change is bad


Today was another big day for Connor the Grader. Starting today, he will have to change out of his uniform each day and into his gym uniform for PE class. Yes, my son’s school has PE every day, and once his teacher has gotten 17 first graders down three flights of stairs, into the locker rooms to change, into gym class, back into the locker rooms, sorted out 17 identical white polo shirts and 34 white socks, and straggled them back up three flights of stairs, each day, I am not sure when she will be working in the whole teach them how to read part.

Connor has had PE every day so far this year, but this post-Columbus Day week is the first day he will have to actually change into his gym uniform. And this morning, he was a wreck.

CONNOR: I don’t want to GO. I don’t want to WEAR a gym uniform or even GO to gym or school. (sniff)

MOMMY: Why not?

CONNOR: Or karate. I never want to go to karate again.

MOMMY: Buddy. Why not?

CONNOR: Cause I don’t want to.

MOMMY: WHY NOT?

CONNOR: C-c-cause… (breaks down sobbing)

MOMMY: Sweetheart, you have to give me a reason besides you don’t want to go because you don’t want to go. Maybe there’s something I can help you with.

CONNOR: Just let me stay home.

MOMMY: Not an option.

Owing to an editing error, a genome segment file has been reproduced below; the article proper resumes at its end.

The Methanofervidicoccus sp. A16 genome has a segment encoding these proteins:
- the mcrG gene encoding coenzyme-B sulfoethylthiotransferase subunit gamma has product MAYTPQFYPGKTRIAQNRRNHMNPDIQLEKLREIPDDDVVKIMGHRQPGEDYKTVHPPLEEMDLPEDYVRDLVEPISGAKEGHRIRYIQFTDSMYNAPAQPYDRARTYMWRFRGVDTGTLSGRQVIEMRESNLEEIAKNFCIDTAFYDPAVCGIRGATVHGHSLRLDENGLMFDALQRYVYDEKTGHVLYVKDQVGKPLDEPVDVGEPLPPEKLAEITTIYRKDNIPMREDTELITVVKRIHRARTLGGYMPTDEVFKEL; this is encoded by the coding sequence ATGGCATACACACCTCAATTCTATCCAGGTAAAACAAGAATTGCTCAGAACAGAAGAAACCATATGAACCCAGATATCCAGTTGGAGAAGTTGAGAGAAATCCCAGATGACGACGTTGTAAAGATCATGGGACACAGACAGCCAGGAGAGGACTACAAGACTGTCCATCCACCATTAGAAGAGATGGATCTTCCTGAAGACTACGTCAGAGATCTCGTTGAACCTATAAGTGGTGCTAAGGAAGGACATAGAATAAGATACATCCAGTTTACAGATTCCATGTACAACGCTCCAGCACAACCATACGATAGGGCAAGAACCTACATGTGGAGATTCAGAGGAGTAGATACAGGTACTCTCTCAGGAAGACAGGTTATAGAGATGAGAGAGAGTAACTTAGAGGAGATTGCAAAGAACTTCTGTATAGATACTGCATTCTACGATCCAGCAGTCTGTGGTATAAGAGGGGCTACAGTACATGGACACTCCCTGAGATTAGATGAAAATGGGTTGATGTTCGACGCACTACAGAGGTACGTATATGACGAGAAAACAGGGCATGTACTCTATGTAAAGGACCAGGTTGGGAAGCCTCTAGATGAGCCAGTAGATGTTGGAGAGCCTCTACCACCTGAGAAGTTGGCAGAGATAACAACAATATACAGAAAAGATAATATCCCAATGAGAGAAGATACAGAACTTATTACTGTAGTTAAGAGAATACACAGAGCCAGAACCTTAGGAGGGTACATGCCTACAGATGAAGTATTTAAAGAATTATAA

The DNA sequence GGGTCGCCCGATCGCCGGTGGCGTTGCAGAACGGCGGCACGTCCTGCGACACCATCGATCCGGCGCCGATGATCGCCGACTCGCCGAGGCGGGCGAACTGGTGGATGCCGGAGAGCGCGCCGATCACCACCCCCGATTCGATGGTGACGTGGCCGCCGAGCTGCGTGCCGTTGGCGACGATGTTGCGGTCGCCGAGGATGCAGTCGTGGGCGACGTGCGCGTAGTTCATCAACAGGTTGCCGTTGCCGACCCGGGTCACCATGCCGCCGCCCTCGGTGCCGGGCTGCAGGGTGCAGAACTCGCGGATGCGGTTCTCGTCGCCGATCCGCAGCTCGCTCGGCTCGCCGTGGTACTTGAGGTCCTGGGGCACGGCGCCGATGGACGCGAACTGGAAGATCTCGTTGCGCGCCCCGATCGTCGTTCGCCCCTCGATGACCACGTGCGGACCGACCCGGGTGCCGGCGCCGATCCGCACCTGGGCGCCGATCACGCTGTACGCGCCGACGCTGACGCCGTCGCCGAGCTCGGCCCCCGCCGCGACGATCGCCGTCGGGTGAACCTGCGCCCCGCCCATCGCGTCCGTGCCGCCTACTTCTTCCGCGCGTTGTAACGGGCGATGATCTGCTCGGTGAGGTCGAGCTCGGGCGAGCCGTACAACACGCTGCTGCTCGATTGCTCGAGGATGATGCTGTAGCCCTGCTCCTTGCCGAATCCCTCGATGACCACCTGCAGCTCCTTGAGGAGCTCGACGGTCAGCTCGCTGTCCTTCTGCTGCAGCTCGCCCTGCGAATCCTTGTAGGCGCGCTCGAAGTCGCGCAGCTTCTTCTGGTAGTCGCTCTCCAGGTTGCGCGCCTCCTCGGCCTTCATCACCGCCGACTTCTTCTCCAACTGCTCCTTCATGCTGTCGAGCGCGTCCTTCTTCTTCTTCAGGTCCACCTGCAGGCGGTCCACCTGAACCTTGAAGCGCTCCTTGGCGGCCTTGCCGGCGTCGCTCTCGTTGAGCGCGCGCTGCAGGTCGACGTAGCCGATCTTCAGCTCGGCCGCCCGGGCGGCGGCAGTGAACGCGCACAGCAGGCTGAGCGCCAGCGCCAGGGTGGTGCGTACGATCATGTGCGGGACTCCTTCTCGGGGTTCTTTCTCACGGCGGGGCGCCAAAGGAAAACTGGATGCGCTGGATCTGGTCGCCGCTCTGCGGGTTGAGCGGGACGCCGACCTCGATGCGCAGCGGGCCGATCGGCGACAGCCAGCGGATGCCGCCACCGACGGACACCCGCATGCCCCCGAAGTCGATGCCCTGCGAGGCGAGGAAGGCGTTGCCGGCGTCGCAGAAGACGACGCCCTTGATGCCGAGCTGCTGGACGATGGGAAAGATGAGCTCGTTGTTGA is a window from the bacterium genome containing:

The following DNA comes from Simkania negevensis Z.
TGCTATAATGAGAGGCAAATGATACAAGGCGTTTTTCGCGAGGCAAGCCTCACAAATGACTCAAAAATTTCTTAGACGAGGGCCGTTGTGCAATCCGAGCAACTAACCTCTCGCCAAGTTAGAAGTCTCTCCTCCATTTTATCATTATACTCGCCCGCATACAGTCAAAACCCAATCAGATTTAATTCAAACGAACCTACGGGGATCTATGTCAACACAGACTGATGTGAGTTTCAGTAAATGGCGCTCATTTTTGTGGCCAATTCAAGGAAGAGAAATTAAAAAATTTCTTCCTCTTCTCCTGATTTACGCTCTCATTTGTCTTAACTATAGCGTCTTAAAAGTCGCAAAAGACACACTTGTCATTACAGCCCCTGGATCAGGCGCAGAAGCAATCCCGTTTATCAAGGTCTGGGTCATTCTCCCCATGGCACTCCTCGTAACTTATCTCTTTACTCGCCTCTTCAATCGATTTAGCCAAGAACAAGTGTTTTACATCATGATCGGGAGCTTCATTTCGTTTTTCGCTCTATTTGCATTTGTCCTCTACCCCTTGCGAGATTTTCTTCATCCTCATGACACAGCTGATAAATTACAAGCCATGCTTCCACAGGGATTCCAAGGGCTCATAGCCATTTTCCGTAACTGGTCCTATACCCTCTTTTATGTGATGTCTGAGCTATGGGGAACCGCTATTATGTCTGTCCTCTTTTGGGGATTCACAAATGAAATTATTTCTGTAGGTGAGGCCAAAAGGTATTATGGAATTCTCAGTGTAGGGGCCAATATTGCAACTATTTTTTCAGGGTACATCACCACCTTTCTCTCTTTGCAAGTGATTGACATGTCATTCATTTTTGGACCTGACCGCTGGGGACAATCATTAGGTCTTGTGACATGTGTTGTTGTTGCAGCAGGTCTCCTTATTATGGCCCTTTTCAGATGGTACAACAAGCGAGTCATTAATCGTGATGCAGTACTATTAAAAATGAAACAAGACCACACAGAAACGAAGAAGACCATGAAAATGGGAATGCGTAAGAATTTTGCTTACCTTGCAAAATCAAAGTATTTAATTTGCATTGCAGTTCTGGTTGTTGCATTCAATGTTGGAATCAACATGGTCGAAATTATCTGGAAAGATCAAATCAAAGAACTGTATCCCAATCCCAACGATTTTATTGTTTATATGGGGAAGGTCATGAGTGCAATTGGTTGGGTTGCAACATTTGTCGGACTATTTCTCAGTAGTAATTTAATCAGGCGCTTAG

At this point, Connor ran to his room and threw himself on his bed, sobbing that no one in our house understood him.

Am I in big trouble? Because he’s not even seven. What can I say? Transitions are very, very difficult for my sensitive oldest child, though this one seems a little ridiculous. If he were overweight, I could see some anxiety, but he’s as tall and bony as all the other boys in his class. I think he’s just anxious because he is a classic First Child. Which means, I guess, that it’s my fault.

I managed to calm him down on the bus to school, and by the time we got there he ran in with two pals without an apparent care in the world.

“Guess what, guys!” his teacher boomed as his little gang burst into the classroom. “I’ve moved your desks! Today, you’re all going to sit somewhere new!”

I look at Connor. His eyes widen in abject panic. Thanks a lot, Ms. B.

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